All cultures continue to change and grow. Many Deaf have drawn comparisons between the death of Native American culture and Deaf culture of today. I do not deny the parallels.
Jim's article reminded me of the great whale hunt Native Americans had in Washington state back in 1999. http://jimspoliticalthoughts.blogspot.com/2008/04/accepting-changing-of-deaf-culture-like.html
From the beginning it's been written into the Makah Treaty Rights they could hunt whales off the coast near Neah Bay, Washington. However gray whales fell under protection in the 1920s after they had been hunted to near extinction. The Makah were disallowed their whale hunting rights. In 1999, the Makah fought hard to win back their hunting rights.
As you can see the Makah didn't hunt their whale like they used to in canoes made from carved tree trunks or with bone spears. They used fiberglass canoes with back-up motor boats. They wore Helly Hanson rain gear, and they killed with high-powered metal harpoons. Large round floats kept the whale from diving under or sinking after the first hit. Cell phones helped the Makah to locate and track the whale. The coast guard was dispatched to hover nearby ensuring safety in case someone fell out of a boat.
The Makah left most of their whale carcass rotting on the beach.
You see--- the Makah don't live in huts made with whale bone and skin anymore. They live in heated homes. The Makah don't eat whale blubber. They're used to a steady diet of pepperoni pizza, hamburgers and coke like most Americans, and they buy most their food at supermarkets. When the Makah party, they don't wear stinky paint made with whale blubber. The women wear Revlon eye-shadow from RiteAid or Clinique foundation from Nordstroms. The Makah all wash with deodorized Irish Spring instead of soap made from whale blubber. The Makah don't make spears with whale bone, or carve bowls or cups with it. They don't have time because they're busy working, so they buy their tableware from Macys or Sears or wherever.
That's why the carcass rotted.
Later its bones were donated to their Makah museum.
NOW the Makah want to hunt whale again because it's their "cultural right." After the last whale hunt, many people were appalled. Even some Makah were appalled. Several admitted they hated the taste of whale blubber when they tried it in 1999. Activists protested Makah whale hunting on the basis that it's senseless to kill such a magnificent creature over "cultural rights" especially considering the (still) low population count of whales, and that very little of the whale was used by the Makah in 1999. So far, the Makah haven't been granted the right to hunt another whale since. They do not need another set of bones for the museum. In September of 2007, some Makahs hunted a whale illegally. It's their ancient Treaty RIGHT!!!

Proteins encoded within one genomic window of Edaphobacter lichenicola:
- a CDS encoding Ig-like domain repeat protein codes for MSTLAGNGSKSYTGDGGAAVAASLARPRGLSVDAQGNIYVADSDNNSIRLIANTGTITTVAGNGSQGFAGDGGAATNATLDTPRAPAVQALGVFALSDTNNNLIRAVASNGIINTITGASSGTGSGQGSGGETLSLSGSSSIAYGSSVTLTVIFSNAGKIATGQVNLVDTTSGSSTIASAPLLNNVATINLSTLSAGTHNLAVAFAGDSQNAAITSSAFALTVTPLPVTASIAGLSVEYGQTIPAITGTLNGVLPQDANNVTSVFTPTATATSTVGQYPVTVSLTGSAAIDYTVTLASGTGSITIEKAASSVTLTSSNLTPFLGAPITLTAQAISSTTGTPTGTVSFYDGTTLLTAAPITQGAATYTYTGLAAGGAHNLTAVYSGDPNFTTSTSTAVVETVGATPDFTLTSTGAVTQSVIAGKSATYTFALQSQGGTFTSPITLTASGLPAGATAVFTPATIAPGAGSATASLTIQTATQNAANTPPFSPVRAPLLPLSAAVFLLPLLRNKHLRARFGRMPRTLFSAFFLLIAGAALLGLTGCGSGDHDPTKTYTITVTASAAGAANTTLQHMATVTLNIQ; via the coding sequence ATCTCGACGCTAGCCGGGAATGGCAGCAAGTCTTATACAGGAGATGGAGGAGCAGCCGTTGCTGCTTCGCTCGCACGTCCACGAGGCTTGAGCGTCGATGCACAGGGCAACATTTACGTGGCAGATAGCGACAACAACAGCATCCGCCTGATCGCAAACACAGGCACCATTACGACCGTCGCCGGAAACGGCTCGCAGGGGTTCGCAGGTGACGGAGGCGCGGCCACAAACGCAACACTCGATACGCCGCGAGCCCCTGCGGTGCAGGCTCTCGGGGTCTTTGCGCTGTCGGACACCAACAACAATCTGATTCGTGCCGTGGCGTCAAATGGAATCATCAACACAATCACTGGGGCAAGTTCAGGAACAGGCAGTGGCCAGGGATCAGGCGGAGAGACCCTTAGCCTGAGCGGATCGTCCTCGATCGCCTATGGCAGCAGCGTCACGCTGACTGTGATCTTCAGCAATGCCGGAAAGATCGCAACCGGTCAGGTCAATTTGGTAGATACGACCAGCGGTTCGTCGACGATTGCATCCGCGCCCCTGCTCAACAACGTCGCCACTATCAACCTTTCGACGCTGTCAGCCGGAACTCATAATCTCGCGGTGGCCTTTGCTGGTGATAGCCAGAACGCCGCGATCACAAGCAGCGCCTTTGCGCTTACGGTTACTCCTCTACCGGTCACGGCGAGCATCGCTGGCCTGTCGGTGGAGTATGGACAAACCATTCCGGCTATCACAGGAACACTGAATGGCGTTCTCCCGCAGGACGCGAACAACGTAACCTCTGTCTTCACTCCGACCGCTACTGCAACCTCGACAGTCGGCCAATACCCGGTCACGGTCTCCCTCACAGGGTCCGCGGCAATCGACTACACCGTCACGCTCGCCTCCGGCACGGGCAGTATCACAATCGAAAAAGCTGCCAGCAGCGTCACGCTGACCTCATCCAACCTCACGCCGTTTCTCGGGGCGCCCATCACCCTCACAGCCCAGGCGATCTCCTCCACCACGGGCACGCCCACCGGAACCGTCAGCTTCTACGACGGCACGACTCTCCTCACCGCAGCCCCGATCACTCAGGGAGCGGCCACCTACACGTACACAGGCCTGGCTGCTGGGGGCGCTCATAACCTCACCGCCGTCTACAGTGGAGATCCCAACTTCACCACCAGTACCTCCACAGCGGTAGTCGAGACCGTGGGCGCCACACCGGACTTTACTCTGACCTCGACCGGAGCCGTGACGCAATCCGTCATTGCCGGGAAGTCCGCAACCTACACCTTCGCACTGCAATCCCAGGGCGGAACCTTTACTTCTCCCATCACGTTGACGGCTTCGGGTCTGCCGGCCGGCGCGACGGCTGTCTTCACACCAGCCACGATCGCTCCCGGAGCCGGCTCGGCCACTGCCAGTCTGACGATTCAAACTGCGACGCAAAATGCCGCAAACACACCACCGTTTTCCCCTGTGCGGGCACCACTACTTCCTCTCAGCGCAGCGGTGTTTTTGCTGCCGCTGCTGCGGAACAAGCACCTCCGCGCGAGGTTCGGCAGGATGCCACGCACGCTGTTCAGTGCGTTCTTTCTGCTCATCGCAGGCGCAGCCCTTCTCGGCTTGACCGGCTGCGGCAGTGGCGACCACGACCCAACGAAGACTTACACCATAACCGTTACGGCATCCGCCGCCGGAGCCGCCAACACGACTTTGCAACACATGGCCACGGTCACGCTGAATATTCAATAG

You can see the Makah motor boats in the background, the harpoon sticking out of whale with floats attached.
Is this modernization of Makah culture the "white man's" fault?
Yes, in a way it is. Long ago in the 1920s, Makah children were torn from their parents, shipped off to boarding schools and forced to learn English and a trade. Later, White people invented technology for them to use while hunting. White people established grocery stores and restaurants near Makah reservations. White people visited Makah businesses and casinos which gave them extra money to spend on all the same things White people enjoyed. White people gave them help with education, so they could become lawyers, doctors, businessmen, museum curators, school teachers and librarians.
The Makah culture is essentially gone because of White people. Still. . .putting it in perspective White culture has changed since the early 1900s too.
Or has it?
When should cultural rights supersede national values and laws? These are very tough questions that could face Deaf culture soon.